And this open-society feature is not peculiar to any people or culture. In a pluralistic society like Nigeria, people hold diverse views and opinions. These views may be offensive, hurting, or insulting to others’ beliefs and sensibilities, positions, and propositions. Some people’s religious sense is others’ religious nonsense. A person’s religious food is another’s religious poison. Clear and simple. People are bound to find other people’s religious or philosophical views and opinions objectionable and disagreeable. That is normal and should be expected. Nobody should expect to live in a society where there are no opposing or contradictory views and ideas. So instead of urging against insulting other people’s religious beliefs and sensibilities, which is a pretext for oppression, repression, and suppression of other religious and irreligious ideas, a case should be made for tolerance -tolerance of other religious and non-religious ideas and notions. A case should be made for respect for the rights of others to freedom of religion or belief, and freedom of expression, not respect for others’ religious notions. Ideas should not be respected. Human beings should be respected.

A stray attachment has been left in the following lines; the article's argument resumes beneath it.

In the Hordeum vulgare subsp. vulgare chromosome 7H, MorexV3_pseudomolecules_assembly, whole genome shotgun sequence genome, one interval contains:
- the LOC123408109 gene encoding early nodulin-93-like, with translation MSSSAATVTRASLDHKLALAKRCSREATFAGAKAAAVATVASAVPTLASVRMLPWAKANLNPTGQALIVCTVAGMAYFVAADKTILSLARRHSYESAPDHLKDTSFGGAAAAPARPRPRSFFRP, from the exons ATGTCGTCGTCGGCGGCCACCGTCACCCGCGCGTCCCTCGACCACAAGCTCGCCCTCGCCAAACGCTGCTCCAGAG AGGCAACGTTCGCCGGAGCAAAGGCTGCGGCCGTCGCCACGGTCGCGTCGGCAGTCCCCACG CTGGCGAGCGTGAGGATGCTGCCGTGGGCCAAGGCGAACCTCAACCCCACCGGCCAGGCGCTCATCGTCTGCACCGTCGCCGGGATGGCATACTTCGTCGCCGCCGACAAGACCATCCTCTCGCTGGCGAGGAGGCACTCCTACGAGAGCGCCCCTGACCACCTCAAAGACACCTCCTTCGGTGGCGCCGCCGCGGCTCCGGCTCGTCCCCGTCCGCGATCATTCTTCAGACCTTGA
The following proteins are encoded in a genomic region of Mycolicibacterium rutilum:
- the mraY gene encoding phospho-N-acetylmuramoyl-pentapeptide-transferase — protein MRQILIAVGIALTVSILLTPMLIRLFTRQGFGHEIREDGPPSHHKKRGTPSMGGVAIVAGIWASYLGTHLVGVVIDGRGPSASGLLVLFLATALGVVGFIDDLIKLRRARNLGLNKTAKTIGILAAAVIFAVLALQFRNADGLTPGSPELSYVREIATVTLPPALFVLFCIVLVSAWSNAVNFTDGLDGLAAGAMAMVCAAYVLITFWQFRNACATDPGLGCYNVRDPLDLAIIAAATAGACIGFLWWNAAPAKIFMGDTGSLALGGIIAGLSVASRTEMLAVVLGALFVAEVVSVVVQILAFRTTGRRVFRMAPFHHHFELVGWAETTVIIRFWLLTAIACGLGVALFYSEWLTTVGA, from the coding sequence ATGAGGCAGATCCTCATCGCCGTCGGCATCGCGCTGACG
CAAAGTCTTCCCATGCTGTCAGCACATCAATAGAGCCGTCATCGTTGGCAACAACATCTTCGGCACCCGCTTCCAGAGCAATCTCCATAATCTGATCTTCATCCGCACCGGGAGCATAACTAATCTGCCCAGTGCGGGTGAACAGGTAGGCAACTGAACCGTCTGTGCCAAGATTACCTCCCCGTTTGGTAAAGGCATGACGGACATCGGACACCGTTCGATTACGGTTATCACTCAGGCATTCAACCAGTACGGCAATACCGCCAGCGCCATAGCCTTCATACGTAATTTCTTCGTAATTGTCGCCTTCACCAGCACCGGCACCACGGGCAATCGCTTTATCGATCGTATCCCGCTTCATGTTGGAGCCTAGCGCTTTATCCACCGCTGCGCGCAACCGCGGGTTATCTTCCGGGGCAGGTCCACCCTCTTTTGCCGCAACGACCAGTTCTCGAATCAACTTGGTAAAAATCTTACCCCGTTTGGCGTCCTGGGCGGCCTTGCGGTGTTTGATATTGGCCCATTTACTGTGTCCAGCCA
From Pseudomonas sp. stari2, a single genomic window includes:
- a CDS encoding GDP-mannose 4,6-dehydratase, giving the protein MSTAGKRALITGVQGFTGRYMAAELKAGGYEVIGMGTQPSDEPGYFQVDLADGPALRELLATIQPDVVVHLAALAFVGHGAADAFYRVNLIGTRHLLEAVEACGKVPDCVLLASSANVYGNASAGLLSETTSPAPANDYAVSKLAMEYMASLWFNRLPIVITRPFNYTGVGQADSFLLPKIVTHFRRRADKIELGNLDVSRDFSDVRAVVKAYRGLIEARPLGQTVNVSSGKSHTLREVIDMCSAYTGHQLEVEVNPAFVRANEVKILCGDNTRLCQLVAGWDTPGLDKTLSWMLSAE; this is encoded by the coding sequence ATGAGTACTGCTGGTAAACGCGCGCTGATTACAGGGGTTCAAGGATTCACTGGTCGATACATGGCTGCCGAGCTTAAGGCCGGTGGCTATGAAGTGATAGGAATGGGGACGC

It is disingenuous to accuse people of disrespecting a belief or a religion, or to expect everyone to respect a particular religious icon. That is tyranny. That is a totalitarian tendency. Religious doctrines are to be believed or disbelieved, debated, confessed, and professed. Religions are made to be entertained, embraced or abandoned, renounced, examined and analyzed, accepted or rejected. In matters of faith, respect or disrespect is a factor of belief or disbelief. Christians who treat the Bible with respect do so because they believe that it is the word of God. Muslims respect Muhammad because they believe or are made to believe that he is the messenger from Allah or the greatest prophet of all times. Now, non Christians and non-Muslims do not share these beliefs.